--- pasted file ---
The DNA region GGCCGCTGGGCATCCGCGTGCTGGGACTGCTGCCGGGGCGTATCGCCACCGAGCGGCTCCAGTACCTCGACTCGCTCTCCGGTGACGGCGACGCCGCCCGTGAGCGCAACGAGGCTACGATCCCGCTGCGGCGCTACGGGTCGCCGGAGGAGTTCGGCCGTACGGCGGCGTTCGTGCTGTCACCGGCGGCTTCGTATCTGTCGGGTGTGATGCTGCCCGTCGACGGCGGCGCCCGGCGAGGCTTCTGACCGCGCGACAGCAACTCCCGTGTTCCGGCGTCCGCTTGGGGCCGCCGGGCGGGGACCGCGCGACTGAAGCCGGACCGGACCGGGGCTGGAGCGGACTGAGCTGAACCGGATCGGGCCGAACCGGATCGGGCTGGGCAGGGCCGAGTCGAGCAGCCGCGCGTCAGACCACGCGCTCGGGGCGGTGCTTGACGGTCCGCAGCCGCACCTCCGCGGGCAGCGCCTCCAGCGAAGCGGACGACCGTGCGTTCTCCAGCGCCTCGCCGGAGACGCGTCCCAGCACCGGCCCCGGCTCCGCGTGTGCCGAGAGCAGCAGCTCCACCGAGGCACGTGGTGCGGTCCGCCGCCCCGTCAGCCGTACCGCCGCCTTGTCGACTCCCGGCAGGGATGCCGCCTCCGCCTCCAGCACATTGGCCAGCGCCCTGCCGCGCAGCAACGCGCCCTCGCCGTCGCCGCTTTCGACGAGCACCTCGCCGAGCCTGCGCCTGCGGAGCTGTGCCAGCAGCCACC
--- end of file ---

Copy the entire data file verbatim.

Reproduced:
The DNA region GGCCGCTGGGCATCCGCGTGCTGGGACTGCTGCCGGGGCGTATCGCCACCGAGCGGCTCCAGTACCTCGACTCGCTCTCCGGTGACGGCGACGCCGCCCGTGAGCGCAACGAGGCTACGATCCCGCTGCGGCGCTACGGGTCGCCGGAGGAGTTCGGCCGTACGGCGGCGTTCGTGCTGTCACCGGCGGCTTCGTATCTGTCGGGTGTGATGCTGCCCGTCGACGGCGGCGCCCGGCGAGGCTTCTGACCGCGCGACAGCAACTCCCGTGTTCCGGCGTCCGCTTGGGGCCGCCGGGCGGGGACCGCGCGACTGAAGCCGGACCGGACCGGGGCTGGAGCGGACTGAGCTGAACCGGATCGGGCCGAACCGGATCGGGCTGGGCAGGGCCGAGTCGAGCAGCCGCGCGTCAGACCACGCGCTCGGGGCGGTGCTTGACGGTCCGCAGCCGCACCTCCGCGGGCAGCGCCTCCAGCGAAGCGGACGACCGTGCGTTCTCCAGCGCCTCGCCGGAGACGCGTCCCAGCACCGGCCCCGGCTCCGCGTGTGCCGAGAGCAGCAGCTCCACCGAGGCACGTGGTGCGGTCCGCCGCCCCGTCAGCCGTACCGCCGCCTTGTCGACTCCCGGCAGGGATGCCGCCTCCGCCTCCAGCACATTGGCCAGCGCCCTGCCGCGCAGCAACGCGCCCTCGCCGTCGCCGCTTTCGACGAGCACCTCGCCGAGCCTGCGCCTGCGGAGCTGTGCCAGCAGCCACC